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  Ioan Enciu (S&D), in writing. (RO) I voted in favour of this report because I think that preventing and correcting macroeconomic imbalances is a powerful instrument for addressing the issue of the delicate balance arising, in particular, from medium- and long-term structural trends, the ever-growing disparities within the European Union, and from the spillover effects of individual Member States’ policies. The current process of strengthening economic governance must go hand in hand with reinforcing the democratic legitimacy of the decisions made, which requires the direct involvement not only of the relevant stakeholders, but also of national parliaments and the European Parliament throughout the process. The experience acquired during the first decade of the Economic and Monetary Union’s operation has highlighted the definite need for a better economic governance framework, which should be based on a stronger commitment at national level to the regulations and policies agreed by common consent and on a more robust system for monitoring national economic policies at EU level.

 
  
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  Edite Estrela (S&D), in writing. (PT) I abstained from the vote on the report on the implementation of the excessive deficit procedure, as it forms part of a legislative package on economic governance, whose measures concentrate almost exclusively on penalties, which will have negative consequences for the European economy and the European public. Austerity alone will not solve the crisis in the euro area. There is a need for policies to consolidate public finances which promote smart growth, social cohesion and jobs.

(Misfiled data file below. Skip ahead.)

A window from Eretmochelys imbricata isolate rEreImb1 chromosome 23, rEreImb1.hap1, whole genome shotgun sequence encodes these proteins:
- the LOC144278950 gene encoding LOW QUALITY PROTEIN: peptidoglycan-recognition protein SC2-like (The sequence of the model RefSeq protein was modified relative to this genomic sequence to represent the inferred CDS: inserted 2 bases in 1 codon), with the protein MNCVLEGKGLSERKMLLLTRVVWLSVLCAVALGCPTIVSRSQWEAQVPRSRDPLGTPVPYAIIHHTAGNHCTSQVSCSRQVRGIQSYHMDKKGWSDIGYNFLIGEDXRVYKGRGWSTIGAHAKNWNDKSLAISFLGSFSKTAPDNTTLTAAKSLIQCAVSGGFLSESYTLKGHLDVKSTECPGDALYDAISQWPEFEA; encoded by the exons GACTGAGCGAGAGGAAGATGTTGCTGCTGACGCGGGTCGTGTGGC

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  José Manuel Fernandes (PPE), in writing. (PT) This report, drafted by Mr Feio, concerns a proposal for a regulation of the Council amending Regulation (EC) No 1467/97 on speeding up and clarifying the implementation of the excessive deficit procedure, and it forms part of the legislative package on economic governance, on which Parliament is voting during this sitting. The global economic and financial crisis, which is taking so long to show signs of easing, has shown the need for better EU coordination and improved surveillance of the economic policies of the Economic and Monetary Union. The situations that have attracted the attention of economists and politicians include the monitoring of excessive deficits and the macroeconomic imbalances of the Member States. The dilemma that we are debating is this: how can we monitor excessive deficits and ensure economic growth? The new legislative package has an answer to this question: much stronger surveillance in the Stability and Growth Pact, and increased accountability and transparency are needed so that we can have sustainable public finances in the Member States. I am therefore voting for this report, as its proposals are part of a broader reform under the Europe 2020 strategy, and I hope that they contribute to the creation of a stronger and more sustainable economy.

 
  
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  João Ferreira (GUE/NGL), in writing. (PT) This report, which forms part of the so-called economic governance package, follows the same line of thinking as the other parts. Under the pretext of giving the European Union the necessary means to prevent future crises, they reinforce the policies and orientations that are largely at the root of the current crisis.

However, because this is not easy to do, at least with the public’s consent, it seeks to strengthen the directorate that determines the fate of the EU, concentrating ever more economic and political power upon it, taking decision making away from the public and the structures closest to and controlled by them. It tightens the stranglehold on the Member States even more, in particular on the countries with the weakest economies, and on their people. These new rules strengthen the surveillance role of the Commission, increasing its interference in economic, social, budgetary and fiscal policy, in the name of avoiding excessive budgetary deficits and debt, and enabling penalties to be applied to the most vulnerable Member States.

This set of six legal texts also regulates the European Semester, which is an annual review of national budgets, provides for hearings of the finance ministers of the Member States in Parliament, and establishes a faster mechanism for penalties, including steep fines. Instead of attending to the problems of the weakest, this creates more problems for them.